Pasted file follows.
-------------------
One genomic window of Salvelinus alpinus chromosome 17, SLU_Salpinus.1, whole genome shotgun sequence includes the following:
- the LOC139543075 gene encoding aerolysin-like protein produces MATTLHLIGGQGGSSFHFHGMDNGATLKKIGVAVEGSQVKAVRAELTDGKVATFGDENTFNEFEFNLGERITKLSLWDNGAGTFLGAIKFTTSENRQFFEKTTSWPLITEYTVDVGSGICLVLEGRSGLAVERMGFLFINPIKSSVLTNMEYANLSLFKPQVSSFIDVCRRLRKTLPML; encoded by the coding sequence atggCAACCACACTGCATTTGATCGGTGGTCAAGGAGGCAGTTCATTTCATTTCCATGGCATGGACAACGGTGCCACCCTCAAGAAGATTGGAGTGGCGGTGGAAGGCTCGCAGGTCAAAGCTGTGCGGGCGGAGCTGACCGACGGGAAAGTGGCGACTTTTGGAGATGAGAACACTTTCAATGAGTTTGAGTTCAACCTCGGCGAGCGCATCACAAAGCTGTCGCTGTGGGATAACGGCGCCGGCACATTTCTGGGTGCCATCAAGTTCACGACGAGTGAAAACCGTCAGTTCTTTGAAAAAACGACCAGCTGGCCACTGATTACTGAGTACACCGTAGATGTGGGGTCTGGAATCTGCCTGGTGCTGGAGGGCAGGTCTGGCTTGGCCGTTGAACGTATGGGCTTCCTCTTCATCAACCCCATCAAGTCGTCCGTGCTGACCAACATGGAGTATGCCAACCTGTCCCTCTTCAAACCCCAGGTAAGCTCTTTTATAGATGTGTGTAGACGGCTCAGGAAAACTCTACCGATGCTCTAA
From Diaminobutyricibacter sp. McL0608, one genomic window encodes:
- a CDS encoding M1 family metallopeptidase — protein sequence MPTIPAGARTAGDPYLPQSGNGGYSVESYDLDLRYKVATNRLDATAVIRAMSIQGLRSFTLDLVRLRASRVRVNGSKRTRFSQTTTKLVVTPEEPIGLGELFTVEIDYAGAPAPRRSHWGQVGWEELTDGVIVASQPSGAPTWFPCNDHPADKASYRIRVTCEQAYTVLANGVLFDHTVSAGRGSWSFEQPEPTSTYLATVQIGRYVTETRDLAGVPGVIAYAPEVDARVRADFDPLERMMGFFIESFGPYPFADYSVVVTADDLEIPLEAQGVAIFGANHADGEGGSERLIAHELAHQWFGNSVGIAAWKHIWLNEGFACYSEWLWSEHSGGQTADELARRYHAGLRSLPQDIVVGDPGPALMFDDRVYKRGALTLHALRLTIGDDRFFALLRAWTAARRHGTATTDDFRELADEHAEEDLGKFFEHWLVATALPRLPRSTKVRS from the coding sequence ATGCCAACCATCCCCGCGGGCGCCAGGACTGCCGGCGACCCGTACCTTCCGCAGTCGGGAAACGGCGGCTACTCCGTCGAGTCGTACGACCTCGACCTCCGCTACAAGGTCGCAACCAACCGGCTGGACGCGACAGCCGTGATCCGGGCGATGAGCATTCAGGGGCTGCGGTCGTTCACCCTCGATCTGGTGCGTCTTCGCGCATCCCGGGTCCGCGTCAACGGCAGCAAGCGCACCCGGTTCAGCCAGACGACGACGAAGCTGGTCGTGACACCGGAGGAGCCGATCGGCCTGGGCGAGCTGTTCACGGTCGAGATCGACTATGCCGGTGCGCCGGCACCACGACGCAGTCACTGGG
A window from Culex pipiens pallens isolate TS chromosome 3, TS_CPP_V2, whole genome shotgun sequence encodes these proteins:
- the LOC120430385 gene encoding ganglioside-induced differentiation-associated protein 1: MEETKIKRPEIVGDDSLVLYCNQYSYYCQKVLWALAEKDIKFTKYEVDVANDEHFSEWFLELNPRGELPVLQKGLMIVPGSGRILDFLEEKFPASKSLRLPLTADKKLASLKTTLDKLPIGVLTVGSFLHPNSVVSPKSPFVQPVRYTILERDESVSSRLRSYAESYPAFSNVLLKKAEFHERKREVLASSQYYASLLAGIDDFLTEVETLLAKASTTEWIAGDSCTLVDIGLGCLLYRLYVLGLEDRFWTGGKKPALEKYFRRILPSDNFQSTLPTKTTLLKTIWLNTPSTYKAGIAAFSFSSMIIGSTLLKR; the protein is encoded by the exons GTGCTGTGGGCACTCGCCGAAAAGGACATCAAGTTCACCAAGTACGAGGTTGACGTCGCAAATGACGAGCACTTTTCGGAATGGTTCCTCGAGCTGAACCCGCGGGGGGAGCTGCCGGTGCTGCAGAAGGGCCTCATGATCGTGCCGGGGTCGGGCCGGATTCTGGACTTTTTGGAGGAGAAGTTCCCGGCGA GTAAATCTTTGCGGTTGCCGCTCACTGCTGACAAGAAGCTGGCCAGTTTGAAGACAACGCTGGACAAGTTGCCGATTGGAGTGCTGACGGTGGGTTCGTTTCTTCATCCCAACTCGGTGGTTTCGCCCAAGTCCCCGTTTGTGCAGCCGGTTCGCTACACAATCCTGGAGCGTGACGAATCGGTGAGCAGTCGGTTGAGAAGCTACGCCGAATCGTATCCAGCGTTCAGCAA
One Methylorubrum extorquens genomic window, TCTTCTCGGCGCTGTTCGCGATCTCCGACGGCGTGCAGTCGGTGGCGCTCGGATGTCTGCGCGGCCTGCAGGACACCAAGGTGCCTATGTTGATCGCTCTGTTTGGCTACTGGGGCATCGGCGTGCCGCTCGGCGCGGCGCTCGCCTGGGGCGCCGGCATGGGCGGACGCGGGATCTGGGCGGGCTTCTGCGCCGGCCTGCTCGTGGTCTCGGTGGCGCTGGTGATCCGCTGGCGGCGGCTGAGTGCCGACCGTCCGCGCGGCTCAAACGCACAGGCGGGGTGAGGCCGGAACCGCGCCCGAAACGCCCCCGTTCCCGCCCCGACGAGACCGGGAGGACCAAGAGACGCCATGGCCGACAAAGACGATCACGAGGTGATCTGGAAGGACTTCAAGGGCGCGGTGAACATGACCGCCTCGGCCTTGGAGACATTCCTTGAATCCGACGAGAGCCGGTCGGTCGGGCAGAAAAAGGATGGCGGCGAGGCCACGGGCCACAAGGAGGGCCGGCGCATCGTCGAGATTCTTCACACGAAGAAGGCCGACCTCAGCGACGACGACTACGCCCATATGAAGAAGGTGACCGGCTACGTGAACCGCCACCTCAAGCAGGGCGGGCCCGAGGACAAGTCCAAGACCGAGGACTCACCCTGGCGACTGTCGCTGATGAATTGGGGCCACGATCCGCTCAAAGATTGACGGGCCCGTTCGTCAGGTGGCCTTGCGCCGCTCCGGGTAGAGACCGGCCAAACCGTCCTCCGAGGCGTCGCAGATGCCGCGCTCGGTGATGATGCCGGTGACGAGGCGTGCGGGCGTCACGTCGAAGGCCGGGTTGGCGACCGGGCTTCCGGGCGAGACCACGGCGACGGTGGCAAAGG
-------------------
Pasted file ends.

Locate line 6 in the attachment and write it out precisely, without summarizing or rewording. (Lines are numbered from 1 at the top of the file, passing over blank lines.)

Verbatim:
- the LOC120430385 gene encoding ganglioside-induced differentiation-associated protein 1: MEETKIKRPEIVGDDSLVLYCNQYSYYCQKVLWALAEKDIKFTKYEVDVANDEHFSEWFLELNPRGELPVLQKGLMIVPGSGRILDFLEEKFPASKSLRLPLTADKKLASLKTTLDKLPIGVLTVGSFLHPNSVVSPKSPFVQPVRYTILERDESVSSRLRSYAESYPAFSNVLLKKAEFHERKREVLASSQYYASLLAGIDDFLTEVETLLAKASTTEWIAGDSCTLVDIGLGCLLYRLYVLGLEDRFWTGGKKPALEKYFRRILPSDNFQSTLPTKTTLLKTIWLNTPSTYKAGIAAFSFSSMIIGSTLLKR; the protein is encoded by the exons GTGCTGTGGGCACTCGCCGAAAAGGACATCAAGTTCACCAAGTACGAGGTTGACGTCGCAAATGACGAGCACTTTTCGGAATGGTTCCTCGAGCTGAACCCGCGGGGGGAGCTGCCGGTGCTGCAGAAGGGCCTCATGATCGTGCCGGGGTCGGGCCGGATTCTGGACTTTTTGGAGGAGAAGTTCCCGGCGA GTAAATCTTTGCGGTTGCCGCTCACTGCTGACAAGAAGCTGGCCAGTTTGAAGACAACGCTGGACAAGTTGCCGATTGGAGTGCTGACGGTGGGTTCGTTTCTTCATCCCAACTCGGTGGTTTCGCCCAAGTCCCCGTTTGTGCAGCCGGTTCGCTACACAATCCTGGAGCGTGACGAATCGGTGAGCAGTCGGTTGAGAAGCTACGCCGAATCGTATCCAGCGTTCAGCAA